How’s that for an amateur in a game of bowling?
I was at a bowling alley with two friends for two hours last Friday, playing a total of six rounds. We were having a lot of fun and I was posting some decent scores throughout the first five games, but nothing too remarkable. The best I got was 153, just below my all-time high of 155.
To make things more interesting, the bowling alley was handing out Flügels for every strike thrown in the last fifteen minutes of each hour. (A Flügel is a mix of Red Bull and vodka. They come exclusively in 20-ml shot bottles.) We got five of them the first time and of course we wanted to get some more the second time.
Two or three minutes before the second Flügel-for-a-strike round, I was up for the last frame in our fifth game. I needed a couple of good shots for a chance to win. With three strikes, I couldn’t have done better. My one friend followed up with two more strikes, but couldn’t get all pins down with his last throw. Unfortunately, none of those five strikes got us any Flügels.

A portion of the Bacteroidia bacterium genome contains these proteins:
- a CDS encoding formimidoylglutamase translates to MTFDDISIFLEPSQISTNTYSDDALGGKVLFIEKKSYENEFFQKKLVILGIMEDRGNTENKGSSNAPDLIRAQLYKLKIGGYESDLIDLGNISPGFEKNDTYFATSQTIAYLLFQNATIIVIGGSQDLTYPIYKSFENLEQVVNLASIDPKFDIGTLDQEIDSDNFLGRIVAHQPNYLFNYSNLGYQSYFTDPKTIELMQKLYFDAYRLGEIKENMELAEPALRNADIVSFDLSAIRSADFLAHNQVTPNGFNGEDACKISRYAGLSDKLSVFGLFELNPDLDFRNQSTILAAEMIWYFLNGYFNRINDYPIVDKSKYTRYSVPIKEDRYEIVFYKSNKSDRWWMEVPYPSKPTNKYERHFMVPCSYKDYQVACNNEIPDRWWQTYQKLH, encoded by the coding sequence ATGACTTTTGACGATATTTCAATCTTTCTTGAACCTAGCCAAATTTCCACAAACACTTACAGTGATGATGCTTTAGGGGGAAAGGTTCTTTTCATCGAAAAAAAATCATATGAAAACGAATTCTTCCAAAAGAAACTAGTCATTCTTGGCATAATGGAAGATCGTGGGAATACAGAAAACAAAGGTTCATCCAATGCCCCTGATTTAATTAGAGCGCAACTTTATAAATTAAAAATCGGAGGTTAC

The start of our sixth game coincided with the start of the second Flügel round. I was up first and started off perfectly with a strike for the fourth one in a row. It’s not often that I get three or even two strikes in a row, so that was kind of nice. And of course it got us a Flügel.
In the next frame, I missed my chance for five strikes in a row, settling instead for six and three pins. I got another strike in frame three for another trip to the bar to get a Flügel. From there on, I pretty much split time between throwing strikes and walking between our lane and the bar. I missed in the seventh frame, much to the disappointment of the bar people, who by now were watching our lane closely. Fortunately, I got two more strikes in frames eight and nine. I had a chance to finish the game in style, but one pin sadly wouldn’t cooperate on my last shot.
Still, I suppose seven strikes in ten frames isn’t bad. Even better, I threw ten strikes in twelve attempts from the last frame of game five through the ninth frame of game six. Usually, I need four or five games to get ten strikes.
At the end of it all, the three of us had fifteen Flügels from those two times fifteen minutes. My final score in game six was 212. Just to boast a little bit more: that’s 16 points above the average score in the 2006 World Men’s Championship.